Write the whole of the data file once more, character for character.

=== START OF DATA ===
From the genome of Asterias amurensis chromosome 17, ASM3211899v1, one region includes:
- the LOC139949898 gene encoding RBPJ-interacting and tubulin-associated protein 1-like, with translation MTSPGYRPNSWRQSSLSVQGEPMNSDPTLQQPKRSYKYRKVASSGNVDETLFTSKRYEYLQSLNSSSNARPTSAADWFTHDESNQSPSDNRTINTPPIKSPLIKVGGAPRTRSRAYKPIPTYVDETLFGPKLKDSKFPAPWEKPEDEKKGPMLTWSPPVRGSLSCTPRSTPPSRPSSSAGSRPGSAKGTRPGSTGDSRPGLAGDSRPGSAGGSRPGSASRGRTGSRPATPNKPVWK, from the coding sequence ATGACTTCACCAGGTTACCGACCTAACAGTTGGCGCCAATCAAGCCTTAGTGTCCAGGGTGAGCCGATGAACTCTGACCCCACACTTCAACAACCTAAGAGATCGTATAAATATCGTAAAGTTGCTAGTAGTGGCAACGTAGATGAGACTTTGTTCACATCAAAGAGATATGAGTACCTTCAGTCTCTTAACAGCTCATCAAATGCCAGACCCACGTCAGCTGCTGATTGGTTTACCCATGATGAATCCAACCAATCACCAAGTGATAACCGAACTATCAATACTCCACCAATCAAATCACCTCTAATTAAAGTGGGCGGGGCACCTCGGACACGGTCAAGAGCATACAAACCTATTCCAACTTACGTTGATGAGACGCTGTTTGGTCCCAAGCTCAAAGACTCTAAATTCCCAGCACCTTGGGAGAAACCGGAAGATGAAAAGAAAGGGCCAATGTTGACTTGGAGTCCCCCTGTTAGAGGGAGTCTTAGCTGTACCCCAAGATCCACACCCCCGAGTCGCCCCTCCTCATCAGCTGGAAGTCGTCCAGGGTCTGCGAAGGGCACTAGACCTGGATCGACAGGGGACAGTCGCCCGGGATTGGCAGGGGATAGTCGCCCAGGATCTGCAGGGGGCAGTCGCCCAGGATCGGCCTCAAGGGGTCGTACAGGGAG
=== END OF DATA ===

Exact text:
From the genome of Asterias amurensis chromosome 17, ASM3211899v1, one region includes:
- the LOC139949898 gene encoding RBPJ-interacting and tubulin-associated protein 1-like, with translation MTSPGYRPNSWRQSSLSVQGEPMNSDPTLQQPKRSYKYRKVASSGNVDETLFTSKRYEYLQSLNSSSNARPTSAADWFTHDESNQSPSDNRTINTPPIKSPLIKVGGAPRTRSRAYKPIPTYVDETLFGPKLKDSKFPAPWEKPEDEKKGPMLTWSPPVRGSLSCTPRSTPPSRPSSSAGSRPGSAKGTRPGSTGDSRPGLAGDSRPGSAGGSRPGSASRGRTGSRPATPNKPVWK, from the coding sequence ATGACTTCACCAGGTTACCGACCTAACAGTTGGCGCCAATCAAGCCTTAGTGTCCAGGGTGAGCCGATGAACTCTGACCCCACACTTCAACAACCTAAGAGATCGTATAAATATCGTAAAGTTGCTAGTAGTGGCAACGTAGATGAGACTTTGTTCACATCAAAGAGATATGAGTACCTTCAGTCTCTTAACAGCTCATCAAATGCCAGACCCACGTCAGCTGCTGATTGGTTTACCCATGATGAATCCAACCAATCACCAAGTGATAACCGAACTATCAATACTCCACCAATCAAATCACCTCTAATTAAAGTGGGCGGGGCACCTCGGACACGGTCAAGAGCATACAAACCTATTCCAACTTACGTTGATGAGACGCTGTTTGGTCCCAAGCTCAAAGACTCTAAATTCCCAGCACCTTGGGAGAAACCGGAAGATGAAAAGAAAGGGCCAATGTTGACTTGGAGTCCCCCTGTTAGAGGGAGTCTTAGCTGTACCCCAAGATCCACACCCCCGAGTCGCCCCTCCTCATCAGCTGGAAGTCGTCCAGGGTCTGCGAAGGGCACTAGACCTGGATCGACAGGGGACAGTCGCCCGGGATTGGCAGGGGATAGTCGCCCAGGATCTGCAGGGGGCAGTCGCCCAGGATCGGCCTCAAGGGGTCGTACAGGGAG